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Charlestown man whipped out gun during argument at late-night Chinatown eatery, then dining companion tried to hide it from officers, police say

Boston Police report arresting a Charlestown man on assault and gun charges and his Randolph companion on an accessory charge following a fight at New Moon Villa on Edinboro Street around 3 a.m. on Saturday.

Police say Caesar Calderon, 40, of Charlestown, got into an argument with another patron at the restaurant - one of the few in all of Boston allowed to stay open after 2 a.m. - and as the words grew more heated, he took out a loaded gun and used it to make a point.

During the fracas, somebody slipped out of the restaurant and alerted a nearby BPD officer on patrol.

Officers observed and approached the suspect who was seated at a table at which time they instructed him to stand up so they could perform a pat frisk which yielded negative results. While the officers continued to speak with the suspect, their attention was drawn to a female party, later identified as Melicius Dacius, 37, of Randolph, who was seated at the suspect’s table. The officers noted that Dacius appeared to be holding an unidentified object wrapped inside a jacket on her lap, underneath the table, obscured from view. The female refused to comply with repeated verbal commands to display her hands and stand up. When the officers reached to assist the female to her feet, she abruptly and deliberately pushed herself away from the table, causing the chair to fall backwards. As the female suspect fell to the ground, so too did a loaded .38 caliber Smith & Wesson revolver, which the officers quickly recovered while placing the female suspect in custody. Officers later learned that Calderon had handed the weapon to Dacius as the officers approached.

Calderon now faces arraignment on charges of unlawful possession of a firearm, unlawful possession of ammunition, carrying a loaded firearm and assault by means of a dangerous weapon, police say. Dacius will be arraigned with being an accessory after the fact to assault by means of a dangerous weapon.

For New Moon Villa, this will mean another trip to the Boston Licensing Board. Earlier this year, managers had to explain a brawl that included flying plates and chairs around 3 a.m. on Jan. 13.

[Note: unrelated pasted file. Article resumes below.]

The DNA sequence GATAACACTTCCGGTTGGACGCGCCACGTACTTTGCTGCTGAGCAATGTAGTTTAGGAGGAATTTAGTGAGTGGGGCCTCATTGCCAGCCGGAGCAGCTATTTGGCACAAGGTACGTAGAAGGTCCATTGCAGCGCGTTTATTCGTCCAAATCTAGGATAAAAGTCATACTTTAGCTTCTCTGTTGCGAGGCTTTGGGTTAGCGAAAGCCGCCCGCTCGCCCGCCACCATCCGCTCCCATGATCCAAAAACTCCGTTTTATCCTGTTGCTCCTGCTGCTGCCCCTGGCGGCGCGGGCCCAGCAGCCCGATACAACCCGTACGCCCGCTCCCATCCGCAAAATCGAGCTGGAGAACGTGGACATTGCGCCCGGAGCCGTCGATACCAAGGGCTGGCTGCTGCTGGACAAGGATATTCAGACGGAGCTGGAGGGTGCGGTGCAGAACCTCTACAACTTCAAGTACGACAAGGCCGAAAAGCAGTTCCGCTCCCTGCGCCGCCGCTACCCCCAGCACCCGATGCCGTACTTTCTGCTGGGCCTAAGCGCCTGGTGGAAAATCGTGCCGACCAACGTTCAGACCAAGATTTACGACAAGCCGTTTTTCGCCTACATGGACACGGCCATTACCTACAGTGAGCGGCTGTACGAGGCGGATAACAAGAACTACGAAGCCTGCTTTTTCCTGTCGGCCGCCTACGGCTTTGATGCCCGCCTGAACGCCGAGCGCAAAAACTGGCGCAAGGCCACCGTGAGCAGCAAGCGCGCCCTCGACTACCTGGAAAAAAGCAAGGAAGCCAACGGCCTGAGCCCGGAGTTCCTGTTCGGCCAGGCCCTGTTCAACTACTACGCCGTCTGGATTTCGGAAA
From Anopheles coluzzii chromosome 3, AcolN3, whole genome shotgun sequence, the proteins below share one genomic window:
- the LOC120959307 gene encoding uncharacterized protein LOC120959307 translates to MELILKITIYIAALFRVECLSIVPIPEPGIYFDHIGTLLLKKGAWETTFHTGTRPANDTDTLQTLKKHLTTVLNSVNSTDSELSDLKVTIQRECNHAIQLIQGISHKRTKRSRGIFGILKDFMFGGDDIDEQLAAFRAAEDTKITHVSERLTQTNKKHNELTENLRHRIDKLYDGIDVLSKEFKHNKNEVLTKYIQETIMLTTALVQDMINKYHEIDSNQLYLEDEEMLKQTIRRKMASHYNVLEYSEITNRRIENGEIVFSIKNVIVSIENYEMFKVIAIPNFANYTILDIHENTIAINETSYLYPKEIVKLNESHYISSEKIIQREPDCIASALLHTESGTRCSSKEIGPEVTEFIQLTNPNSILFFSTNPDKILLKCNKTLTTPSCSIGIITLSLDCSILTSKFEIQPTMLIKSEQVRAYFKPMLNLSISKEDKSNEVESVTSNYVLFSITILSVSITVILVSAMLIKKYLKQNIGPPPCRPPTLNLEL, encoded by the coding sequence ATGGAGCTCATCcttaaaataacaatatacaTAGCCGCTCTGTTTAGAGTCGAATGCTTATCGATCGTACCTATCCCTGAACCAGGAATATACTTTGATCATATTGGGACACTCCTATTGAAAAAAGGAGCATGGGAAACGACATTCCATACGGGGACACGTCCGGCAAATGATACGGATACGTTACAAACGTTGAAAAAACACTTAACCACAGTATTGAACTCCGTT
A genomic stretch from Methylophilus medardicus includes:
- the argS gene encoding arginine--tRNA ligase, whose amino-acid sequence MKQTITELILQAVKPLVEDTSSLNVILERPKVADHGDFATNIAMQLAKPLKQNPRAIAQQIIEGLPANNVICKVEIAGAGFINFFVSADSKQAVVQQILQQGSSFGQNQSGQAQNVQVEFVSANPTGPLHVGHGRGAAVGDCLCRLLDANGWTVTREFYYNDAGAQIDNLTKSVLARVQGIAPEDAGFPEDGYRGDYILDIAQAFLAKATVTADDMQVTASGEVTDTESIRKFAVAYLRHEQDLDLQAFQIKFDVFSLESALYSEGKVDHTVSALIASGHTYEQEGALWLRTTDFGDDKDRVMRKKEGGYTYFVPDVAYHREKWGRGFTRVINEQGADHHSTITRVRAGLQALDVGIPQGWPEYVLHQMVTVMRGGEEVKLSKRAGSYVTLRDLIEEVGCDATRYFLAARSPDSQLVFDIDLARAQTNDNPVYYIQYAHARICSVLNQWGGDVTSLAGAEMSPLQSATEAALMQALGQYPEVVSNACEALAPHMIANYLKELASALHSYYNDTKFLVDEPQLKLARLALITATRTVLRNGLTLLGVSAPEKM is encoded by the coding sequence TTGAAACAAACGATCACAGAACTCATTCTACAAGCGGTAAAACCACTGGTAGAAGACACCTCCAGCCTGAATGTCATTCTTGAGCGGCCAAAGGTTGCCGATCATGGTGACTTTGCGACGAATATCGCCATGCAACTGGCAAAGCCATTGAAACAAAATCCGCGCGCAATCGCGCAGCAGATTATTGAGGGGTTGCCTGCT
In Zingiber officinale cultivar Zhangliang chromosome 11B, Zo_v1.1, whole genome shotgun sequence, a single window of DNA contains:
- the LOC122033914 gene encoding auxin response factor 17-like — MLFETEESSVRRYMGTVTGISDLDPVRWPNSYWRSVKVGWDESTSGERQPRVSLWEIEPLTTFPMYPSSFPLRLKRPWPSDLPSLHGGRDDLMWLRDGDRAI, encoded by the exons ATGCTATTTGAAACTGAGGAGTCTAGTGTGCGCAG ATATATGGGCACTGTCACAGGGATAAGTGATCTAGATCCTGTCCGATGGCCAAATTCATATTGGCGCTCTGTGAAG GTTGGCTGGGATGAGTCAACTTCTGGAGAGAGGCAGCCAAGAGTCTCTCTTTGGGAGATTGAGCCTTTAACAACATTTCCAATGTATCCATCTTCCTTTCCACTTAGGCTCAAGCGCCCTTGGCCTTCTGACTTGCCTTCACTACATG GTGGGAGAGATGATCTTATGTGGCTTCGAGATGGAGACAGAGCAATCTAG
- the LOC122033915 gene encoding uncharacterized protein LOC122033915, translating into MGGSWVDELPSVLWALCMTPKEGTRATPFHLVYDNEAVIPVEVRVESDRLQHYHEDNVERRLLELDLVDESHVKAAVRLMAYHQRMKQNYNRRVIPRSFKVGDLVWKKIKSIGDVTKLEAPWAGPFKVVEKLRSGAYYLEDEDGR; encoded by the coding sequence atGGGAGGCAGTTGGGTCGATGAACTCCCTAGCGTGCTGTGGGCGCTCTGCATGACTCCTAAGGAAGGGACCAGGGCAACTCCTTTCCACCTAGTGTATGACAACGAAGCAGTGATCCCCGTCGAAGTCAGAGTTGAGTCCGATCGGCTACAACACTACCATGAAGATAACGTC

Innocent, etc.




On Moo Gun Gai Pan

Voting closed 12

Caesar Calderon, 40
Melicius Dacius, 37

The officers noted that Dacius appeared to be holding an unidentified object wrapped inside a jacket on her lap

I would have bet my life it was a dagger wrapped in a toga.

Voting closed 4

when he accused the other diner of having a lean and hungry look.

Voting closed 11

About a salad?

Voting closed 15

About your weak joke

Voting closed 17

Why should restaurants be held accountable to the licensing board when random customers get into / bring trouble? Does this make sense to anyone?

Voting closed 8

First, by getting a license (especially for liquor), a restaurant, bar or club is accepting city regulations that include accepting responsibility for ensuring a safe dining/drinking/dancing environment.

And part of that is a hearing before the licensing board should an incident happen.

Now, if the incident is truly random, the board tends to say "no violation" and that's that.

But if there's a pattern of trouble, the board begins to question whether the establishment should be doing more. Look at that pizza place in Cleveland Circle that kept getting in trouble. Because there are things that a place can do to reduce the potential for problems - even as that place was getting in trouble over and over again, the board kept praising the nearby Mary Ann's (really), which finally cleaned up its act.

At the hearings, the board always asks police if there was something the place could have done to prevent the incident - and expects the license holder to explain what they are doing to prevent a recurrence.

So after a hearing on this particular incident (which will probably be in two to four months), the board could conclude this was, in fact, just a random incident and that the restaurant couldn't have done anything to prevent it. Or they could look at the earlier incident, also around 3 a.m. and begin to ask if maybe there's something more that the place should be doing.

Voting closed 16

Most of these hearings shouldn't be necessary and are merely a lawyer enrichment scheme with all kinds of prep, paperwork and continuances at top billable hours. Every police report is approved by a superior officer (sergeant or lieutenant). For incidents at licensed establishments, a field could be easily added to check a box, either ____HEARING NEEDED ___ HEARING NOT NEEDED. That would eliminate many of them. Only call them in for serious or repeated violations or if the sergeant thinks they violate the license at any time. The licensee shouldn't have to prove his innocence twice, once to a police sergeant and again months and thousands of dollars later at the board.

Voting closed 11